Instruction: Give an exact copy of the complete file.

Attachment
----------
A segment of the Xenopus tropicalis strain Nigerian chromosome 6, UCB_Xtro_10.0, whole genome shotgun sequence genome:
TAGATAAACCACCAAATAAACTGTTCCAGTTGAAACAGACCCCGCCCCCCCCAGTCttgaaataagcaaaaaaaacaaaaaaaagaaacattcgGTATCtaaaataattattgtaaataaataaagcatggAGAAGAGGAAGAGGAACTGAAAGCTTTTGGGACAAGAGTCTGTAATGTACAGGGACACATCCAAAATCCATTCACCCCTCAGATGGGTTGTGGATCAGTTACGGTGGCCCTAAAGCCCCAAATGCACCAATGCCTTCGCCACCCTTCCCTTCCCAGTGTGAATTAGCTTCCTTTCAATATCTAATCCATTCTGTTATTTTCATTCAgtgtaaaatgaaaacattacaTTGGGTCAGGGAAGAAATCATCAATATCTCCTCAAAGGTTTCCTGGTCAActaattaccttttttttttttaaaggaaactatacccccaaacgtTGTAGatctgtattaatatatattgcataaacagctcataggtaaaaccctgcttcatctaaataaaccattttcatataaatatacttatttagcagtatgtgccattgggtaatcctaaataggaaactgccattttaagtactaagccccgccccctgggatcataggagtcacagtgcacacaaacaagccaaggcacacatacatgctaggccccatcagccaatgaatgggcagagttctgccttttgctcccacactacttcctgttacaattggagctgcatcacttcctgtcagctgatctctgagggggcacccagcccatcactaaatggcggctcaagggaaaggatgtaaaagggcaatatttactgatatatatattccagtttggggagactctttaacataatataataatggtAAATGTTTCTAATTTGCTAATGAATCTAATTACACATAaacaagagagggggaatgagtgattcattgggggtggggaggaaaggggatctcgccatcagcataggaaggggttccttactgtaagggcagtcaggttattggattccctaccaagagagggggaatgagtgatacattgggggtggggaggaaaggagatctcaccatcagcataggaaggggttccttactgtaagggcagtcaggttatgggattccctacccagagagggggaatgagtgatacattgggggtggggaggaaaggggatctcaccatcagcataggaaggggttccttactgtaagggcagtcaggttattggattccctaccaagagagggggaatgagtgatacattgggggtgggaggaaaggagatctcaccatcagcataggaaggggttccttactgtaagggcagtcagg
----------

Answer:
A segment of the Xenopus tropicalis strain Nigerian chromosome 6, UCB_Xtro_10.0, whole genome shotgun sequence genome:
TAGATAAACCACCAAATAAACTGTTCCAGTTGAAACAGACCCCGCCCCCCCCAGTCttgaaataagcaaaaaaaacaaaaaaaagaaacattcgGTATCtaaaataattattgtaaataaataaagcatggAGAAGAGGAAGAGGAACTGAAAGCTTTTGGGACAAGAGTCTGTAATGTACAGGGACACATCCAAAATCCATTCACCCCTCAGATGGGTTGTGGATCAGTTACGGTGGCCCTAAAGCCCCAAATGCACCAATGCCTTCGCCACCCTTCCCTTCCCAGTGTGAATTAGCTTCCTTTCAATATCTAATCCATTCTGTTATTTTCATTCAgtgtaaaatgaaaacattacaTTGGGTCAGGGAAGAAATCATCAATATCTCCTCAAAGGTTTCCTGGTCAActaattaccttttttttttttaaaggaaactatacccccaaacgtTGTAGatctgtattaatatatattgcataaacagctcataggtaaaaccctgcttcatctaaataaaccattttcatataaatatacttatttagcagtatgtgccattgggtaatcctaaataggaaactgccattttaagtactaagccccgccccctgggatcataggagtcacagtgcacacaaacaagccaaggcacacatacatgctaggccccatcagccaatgaatgggcagagttctgccttttgctcccacactacttcctgttacaattggagctgcatcacttcctgtcagctgatctctgagggggcacccagcccatcactaaatggcggctcaagggaaaggatgtaaaagggcaatatttactgatatatatattccagtttggggagactctttaacataatataataatggtAAATGTTTCTAATTTGCTAATGAATCTAATTACACATAaacaagagagggggaatgagtgattcattgggggtggggaggaaaggggatctcgccatcagcataggaaggggttccttactgtaagggcagtcaggttattggattccctaccaagagagggggaatgagtgatacattgggggtggggaggaaaggagatctcaccatcagcataggaaggggttccttactgtaagggcagtcaggttatgggattccctacccagagagggggaatgagtgatacattgggggtggggaggaaaggggatctcaccatcagcataggaaggggttccttactgtaagggcagtcaggttattggattccctaccaagagagggggaatgagtgatacattgggggtgggaggaaaggagatctcaccatcagcataggaaggggttccttactgtaagggcagtcagg